The chairman of the U.S. Nuclear Regulatory Commission ordered a review of its safety analysis of a natural gas pipeline near Entergy Corp.'s Indian Point nuclear plant in New York after the NRC's inspector general said the staff review was flawed and might need to be redone.
The inspector general's report, made public Feb. 26, also said the NRC missed an opportunity to correct the flaws when it rejected a subsequent petition from consultants for the town of Cortlandt, N.Y., that sought to reverse the agency's conclusions.
The NRC's 2014 review of the 42-inch-diameter Algonquin Incremental Market pipeline expansion, developed by Enbridge Inc.'s Algonquin Gas Transmission LLC to upgrade the Algonquin pipeline system and ease gas constraints in New England, was the basis for Federal Energy Regulatory Commission approval of that project in 2015 and subsequent decisions confirming the approval. The pipeline project, which added gas transportation capacity of 342 MMcf/d, went into service in January 2017. A federal appeals court upheld the FERC approval in July 2018, saying among other things that FERC had adequately considered safety issues related to the nuclear plant.
On Feb. 24, NRC Chairman Kristine Svinicki directed agency staff to examine whether any immediate action should be taken in response to the inspector general's report and determine within 45 days whether the original analysis or the response to the petition should be changed. Svinicki also told staff to study whether any modifications to agency practice or procedures are needed.
A first review of NRC staff concerns determined that no immediate action needs to be taken by the agency, Margaret Doane, the executive director of operations, said in a letter to commissioners dated Feb. 26.
Prior to service on the expanded pipeline, New York state officials questioned the safety of having a pipeline pass close to the nuclear plant site, saying a leak or explosion could threaten the operation of the two reactors comprising Indian Point. Indian Point 2 and Indian Point 3, each with nameplate capacities of over 1,000 MW, are scheduled to permanently close within the next year. About 2,300 feet of the Algonquin pipeline cross the Indian Point plant property "about a quarter-mile" from the reactors, NRC officials have said.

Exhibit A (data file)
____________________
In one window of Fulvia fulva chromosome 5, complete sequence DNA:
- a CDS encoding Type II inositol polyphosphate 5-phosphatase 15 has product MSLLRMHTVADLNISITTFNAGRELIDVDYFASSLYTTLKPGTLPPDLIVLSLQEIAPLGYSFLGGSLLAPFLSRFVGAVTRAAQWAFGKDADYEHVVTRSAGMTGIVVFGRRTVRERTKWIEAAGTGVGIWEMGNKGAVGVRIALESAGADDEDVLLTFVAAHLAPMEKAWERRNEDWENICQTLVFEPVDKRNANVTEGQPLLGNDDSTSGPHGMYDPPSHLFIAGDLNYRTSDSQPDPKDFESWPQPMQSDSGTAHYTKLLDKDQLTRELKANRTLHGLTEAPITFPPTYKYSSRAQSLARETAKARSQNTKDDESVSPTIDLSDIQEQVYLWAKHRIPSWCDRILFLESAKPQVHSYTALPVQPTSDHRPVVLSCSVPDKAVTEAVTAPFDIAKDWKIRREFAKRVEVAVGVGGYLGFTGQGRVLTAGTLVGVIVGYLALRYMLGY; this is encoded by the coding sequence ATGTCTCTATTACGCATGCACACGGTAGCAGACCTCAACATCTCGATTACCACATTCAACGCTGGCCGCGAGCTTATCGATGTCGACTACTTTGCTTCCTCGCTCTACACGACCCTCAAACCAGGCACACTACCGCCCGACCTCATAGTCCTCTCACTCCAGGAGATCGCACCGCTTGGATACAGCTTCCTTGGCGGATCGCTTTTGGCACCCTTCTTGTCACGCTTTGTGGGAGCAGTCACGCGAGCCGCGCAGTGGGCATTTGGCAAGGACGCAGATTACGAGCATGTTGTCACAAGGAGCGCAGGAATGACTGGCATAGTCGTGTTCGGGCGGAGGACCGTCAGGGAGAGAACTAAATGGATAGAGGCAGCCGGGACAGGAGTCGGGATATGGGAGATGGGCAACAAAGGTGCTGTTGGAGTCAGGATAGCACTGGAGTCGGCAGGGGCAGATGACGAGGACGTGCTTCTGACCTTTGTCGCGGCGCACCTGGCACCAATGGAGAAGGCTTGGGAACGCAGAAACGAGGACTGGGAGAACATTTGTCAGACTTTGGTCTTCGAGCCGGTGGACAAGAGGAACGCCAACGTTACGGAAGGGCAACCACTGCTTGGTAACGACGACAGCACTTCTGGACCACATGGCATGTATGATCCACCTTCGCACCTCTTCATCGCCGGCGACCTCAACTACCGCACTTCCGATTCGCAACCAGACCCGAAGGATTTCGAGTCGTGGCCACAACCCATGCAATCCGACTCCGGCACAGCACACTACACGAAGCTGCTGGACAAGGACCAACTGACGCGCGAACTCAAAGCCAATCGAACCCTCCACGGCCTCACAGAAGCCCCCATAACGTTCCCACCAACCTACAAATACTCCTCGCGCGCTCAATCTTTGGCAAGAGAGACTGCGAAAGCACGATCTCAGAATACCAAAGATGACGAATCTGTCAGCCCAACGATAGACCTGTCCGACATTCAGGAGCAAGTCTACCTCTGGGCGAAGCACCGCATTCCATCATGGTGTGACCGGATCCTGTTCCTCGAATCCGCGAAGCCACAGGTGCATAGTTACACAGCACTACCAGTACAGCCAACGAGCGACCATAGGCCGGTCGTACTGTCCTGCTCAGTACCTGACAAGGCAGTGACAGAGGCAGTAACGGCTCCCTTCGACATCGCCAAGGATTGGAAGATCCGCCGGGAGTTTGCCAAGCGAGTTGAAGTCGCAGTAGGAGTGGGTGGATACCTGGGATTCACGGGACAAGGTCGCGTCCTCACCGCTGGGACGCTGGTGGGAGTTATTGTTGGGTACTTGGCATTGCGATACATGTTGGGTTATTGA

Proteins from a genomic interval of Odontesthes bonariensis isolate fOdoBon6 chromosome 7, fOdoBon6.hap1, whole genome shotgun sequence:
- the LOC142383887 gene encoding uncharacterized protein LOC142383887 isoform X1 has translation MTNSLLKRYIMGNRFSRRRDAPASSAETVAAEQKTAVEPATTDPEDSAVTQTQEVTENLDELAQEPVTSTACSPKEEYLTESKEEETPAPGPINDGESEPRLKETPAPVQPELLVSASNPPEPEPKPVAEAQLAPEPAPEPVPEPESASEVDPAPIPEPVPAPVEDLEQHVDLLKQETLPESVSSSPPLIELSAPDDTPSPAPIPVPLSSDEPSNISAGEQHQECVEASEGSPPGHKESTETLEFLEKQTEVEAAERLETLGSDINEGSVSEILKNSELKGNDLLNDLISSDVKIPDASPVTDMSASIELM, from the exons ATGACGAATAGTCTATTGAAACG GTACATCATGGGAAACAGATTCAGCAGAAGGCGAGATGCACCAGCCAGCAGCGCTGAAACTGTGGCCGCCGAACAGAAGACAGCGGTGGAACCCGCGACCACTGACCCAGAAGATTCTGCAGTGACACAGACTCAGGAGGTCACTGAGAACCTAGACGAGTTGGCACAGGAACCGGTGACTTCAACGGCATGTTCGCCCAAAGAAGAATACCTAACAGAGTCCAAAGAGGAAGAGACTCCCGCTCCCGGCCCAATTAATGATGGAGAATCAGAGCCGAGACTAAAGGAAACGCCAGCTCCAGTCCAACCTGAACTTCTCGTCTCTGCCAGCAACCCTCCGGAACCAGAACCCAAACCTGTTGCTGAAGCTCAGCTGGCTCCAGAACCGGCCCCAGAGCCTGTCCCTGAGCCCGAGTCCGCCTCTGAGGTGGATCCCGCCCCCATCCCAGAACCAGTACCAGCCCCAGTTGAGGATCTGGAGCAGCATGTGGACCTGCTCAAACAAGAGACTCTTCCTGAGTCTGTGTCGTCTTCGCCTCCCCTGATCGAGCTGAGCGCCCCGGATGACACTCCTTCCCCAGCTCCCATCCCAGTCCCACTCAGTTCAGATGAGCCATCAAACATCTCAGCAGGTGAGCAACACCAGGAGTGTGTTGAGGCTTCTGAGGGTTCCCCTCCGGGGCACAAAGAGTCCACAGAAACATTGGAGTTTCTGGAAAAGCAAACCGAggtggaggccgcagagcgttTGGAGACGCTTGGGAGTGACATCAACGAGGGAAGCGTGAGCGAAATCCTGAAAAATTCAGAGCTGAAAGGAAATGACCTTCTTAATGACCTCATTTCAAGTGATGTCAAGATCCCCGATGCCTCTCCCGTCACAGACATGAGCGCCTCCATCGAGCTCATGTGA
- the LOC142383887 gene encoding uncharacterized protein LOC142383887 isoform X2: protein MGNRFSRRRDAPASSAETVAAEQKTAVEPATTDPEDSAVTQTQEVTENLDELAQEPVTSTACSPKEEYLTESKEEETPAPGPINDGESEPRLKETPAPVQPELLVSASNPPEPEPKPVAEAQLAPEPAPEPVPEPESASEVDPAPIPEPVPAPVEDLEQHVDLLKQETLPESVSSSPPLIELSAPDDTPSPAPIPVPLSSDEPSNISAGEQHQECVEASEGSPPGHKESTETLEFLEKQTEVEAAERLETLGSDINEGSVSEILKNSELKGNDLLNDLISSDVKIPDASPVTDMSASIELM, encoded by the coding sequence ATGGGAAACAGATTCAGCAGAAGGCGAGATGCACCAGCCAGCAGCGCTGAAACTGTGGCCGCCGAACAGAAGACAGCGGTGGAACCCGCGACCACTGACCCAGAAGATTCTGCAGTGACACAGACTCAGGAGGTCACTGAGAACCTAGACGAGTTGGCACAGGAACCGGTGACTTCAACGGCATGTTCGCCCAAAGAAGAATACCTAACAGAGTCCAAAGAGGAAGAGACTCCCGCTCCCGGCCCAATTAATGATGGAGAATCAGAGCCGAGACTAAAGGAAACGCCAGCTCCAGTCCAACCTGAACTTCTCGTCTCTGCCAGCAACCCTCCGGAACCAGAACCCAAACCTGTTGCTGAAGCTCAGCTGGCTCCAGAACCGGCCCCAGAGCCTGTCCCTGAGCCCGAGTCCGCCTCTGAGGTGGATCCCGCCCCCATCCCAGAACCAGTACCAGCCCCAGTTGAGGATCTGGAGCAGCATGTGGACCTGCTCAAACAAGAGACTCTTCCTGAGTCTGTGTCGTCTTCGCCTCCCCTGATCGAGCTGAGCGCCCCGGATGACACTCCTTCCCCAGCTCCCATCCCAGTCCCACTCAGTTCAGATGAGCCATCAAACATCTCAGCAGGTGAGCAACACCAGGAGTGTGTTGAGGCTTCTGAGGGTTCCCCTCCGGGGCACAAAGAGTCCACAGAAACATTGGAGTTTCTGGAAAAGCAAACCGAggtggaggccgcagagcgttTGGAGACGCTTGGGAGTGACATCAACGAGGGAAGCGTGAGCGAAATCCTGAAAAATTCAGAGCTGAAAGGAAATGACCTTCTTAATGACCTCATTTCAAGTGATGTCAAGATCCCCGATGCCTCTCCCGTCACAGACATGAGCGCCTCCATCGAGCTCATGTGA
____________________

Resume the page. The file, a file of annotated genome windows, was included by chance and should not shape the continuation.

Paul Blanch, a nuclear engineer from Connecticut who has been challenging the NRC analysis for seven years, said he was gratified that the inspector general supported his contention that the review "was nothing but a fabrication." The culture of the NRC and FERC must be changed so they do not always agree with industry requests, Blanch said.
Blanch had filed a petition for enforcement action, which the inspector general's report said the NRC rejected based on a second analysis of the pipeline risk that was inconsistent and potentially nonconservative. Blanch subsequently petitioned the NRC again to take action against Entergy for submitting inaccurate information, including a statement that the pipeline could be shut within three minutes of a potential leak.
Entergy has stood by its safety analysis of risks from the pipeline, but it is reviewing the inspector general's report to see if there is any new information, plant spokesperson Jerry Nappi said.
FERC approved the pipeline in March 2015, relying in part on the NRC review, then decided in March 2016 not to halt construction of the pipeline when New York state agencies began an independent safety review. A FERC spokesperson did not immediately reply for a request for comment on the NRC announcement.
The inspector general's report found that the NRC study had contained inaccuracies and that a modeling tool an NRC scientist used to perform an independent analysis of risk from a gas explosion to the nuclear plant was not designed for that purpose. FERC documents on the matter portrayed the NRC analysis as "significantly more conservative that it actually was," meaning FERC described the analysis as more definitive about safety than was actually the case, the inspector general said.
Several NRC senior managers agreed after discussions with the inspector general's office that it would be prudent to complete another analysis. "I have questions about how well we validated their analysis, so I think we have more work to do," a top agency official, who was not named, said in the inspector general's report.
William Freebairn is a reporter for S&P Global Platts. S&P Global Market Intelligence and S&P Global Platts are owned by S&P Global Inc.